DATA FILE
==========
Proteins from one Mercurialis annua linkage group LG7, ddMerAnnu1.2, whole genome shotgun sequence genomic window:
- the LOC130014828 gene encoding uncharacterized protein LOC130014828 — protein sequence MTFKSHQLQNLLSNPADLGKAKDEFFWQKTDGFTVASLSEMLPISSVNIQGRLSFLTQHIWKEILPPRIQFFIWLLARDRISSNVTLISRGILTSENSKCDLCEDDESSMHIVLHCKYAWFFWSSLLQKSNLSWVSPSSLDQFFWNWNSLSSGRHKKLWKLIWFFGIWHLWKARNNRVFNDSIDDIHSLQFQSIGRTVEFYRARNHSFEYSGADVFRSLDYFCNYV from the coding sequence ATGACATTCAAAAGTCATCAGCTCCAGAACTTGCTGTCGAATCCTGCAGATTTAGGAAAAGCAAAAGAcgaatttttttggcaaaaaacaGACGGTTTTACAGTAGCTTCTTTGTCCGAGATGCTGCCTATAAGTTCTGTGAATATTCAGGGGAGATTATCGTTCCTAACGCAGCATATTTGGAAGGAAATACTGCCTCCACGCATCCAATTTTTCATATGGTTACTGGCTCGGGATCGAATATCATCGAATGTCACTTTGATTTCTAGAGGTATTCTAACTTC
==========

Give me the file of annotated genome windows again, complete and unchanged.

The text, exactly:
Proteins from one Mercurialis annua linkage group LG7, ddMerAnnu1.2, whole genome shotgun sequence genomic window:
- the LOC130014828 gene encoding uncharacterized protein LOC130014828 — protein sequence MTFKSHQLQNLLSNPADLGKAKDEFFWQKTDGFTVASLSEMLPISSVNIQGRLSFLTQHIWKEILPPRIQFFIWLLARDRISSNVTLISRGILTSENSKCDLCEDDESSMHIVLHCKYAWFFWSSLLQKSNLSWVSPSSLDQFFWNWNSLSSGRHKKLWKLIWFFGIWHLWKARNNRVFNDSIDDIHSLQFQSIGRTVEFYRARNHSFEYSGADVFRSLDYFCNYV from the coding sequence ATGACATTCAAAAGTCATCAGCTCCAGAACTTGCTGTCGAATCCTGCAGATTTAGGAAAAGCAAAAGAcgaatttttttggcaaaaaacaGACGGTTTTACAGTAGCTTCTTTGTCCGAGATGCTGCCTATAAGTTCTGTGAATATTCAGGGGAGATTATCGTTCCTAACGCAGCATATTTGGAAGGAAATACTGCCTCCACGCATCCAATTTTTCATATGGTTACTGGCTCGGGATCGAATATCATCGAATGTCACTTTGATTTCTAGAGGTATTCTAACTTC